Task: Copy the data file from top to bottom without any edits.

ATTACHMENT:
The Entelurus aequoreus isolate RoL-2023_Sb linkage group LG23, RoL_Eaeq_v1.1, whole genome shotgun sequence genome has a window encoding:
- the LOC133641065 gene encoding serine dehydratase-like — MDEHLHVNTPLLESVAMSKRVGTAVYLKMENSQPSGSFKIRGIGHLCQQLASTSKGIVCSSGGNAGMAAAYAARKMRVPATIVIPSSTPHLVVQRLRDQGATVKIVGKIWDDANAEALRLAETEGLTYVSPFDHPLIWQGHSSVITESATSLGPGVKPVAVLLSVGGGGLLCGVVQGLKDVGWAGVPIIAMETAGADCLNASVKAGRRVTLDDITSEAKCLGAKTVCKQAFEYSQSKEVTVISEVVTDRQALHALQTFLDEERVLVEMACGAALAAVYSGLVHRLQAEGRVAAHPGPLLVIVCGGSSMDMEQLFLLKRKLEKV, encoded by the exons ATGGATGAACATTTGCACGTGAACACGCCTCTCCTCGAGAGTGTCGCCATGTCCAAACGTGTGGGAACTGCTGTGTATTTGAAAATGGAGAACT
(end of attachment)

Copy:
The Entelurus aequoreus isolate RoL-2023_Sb linkage group LG23, RoL_Eaeq_v1.1, whole genome shotgun sequence genome has a window encoding:
- the LOC133641065 gene encoding serine dehydratase-like — MDEHLHVNTPLLESVAMSKRVGTAVYLKMENSQPSGSFKIRGIGHLCQQLASTSKGIVCSSGGNAGMAAAYAARKMRVPATIVIPSSTPHLVVQRLRDQGATVKIVGKIWDDANAEALRLAETEGLTYVSPFDHPLIWQGHSSVITESATSLGPGVKPVAVLLSVGGGGLLCGVVQGLKDVGWAGVPIIAMETAGADCLNASVKAGRRVTLDDITSEAKCLGAKTVCKQAFEYSQSKEVTVISEVVTDRQALHALQTFLDEERVLVEMACGAALAAVYSGLVHRLQAEGRVAAHPGPLLVIVCGGSSMDMEQLFLLKRKLEKV, encoded by the exons ATGGATGAACATTTGCACGTGAACACGCCTCTCCTCGAGAGTGTCGCCATGTCCAAACGTGTGGGAACTGCTGTGTATTTGAAAATGGAGAACT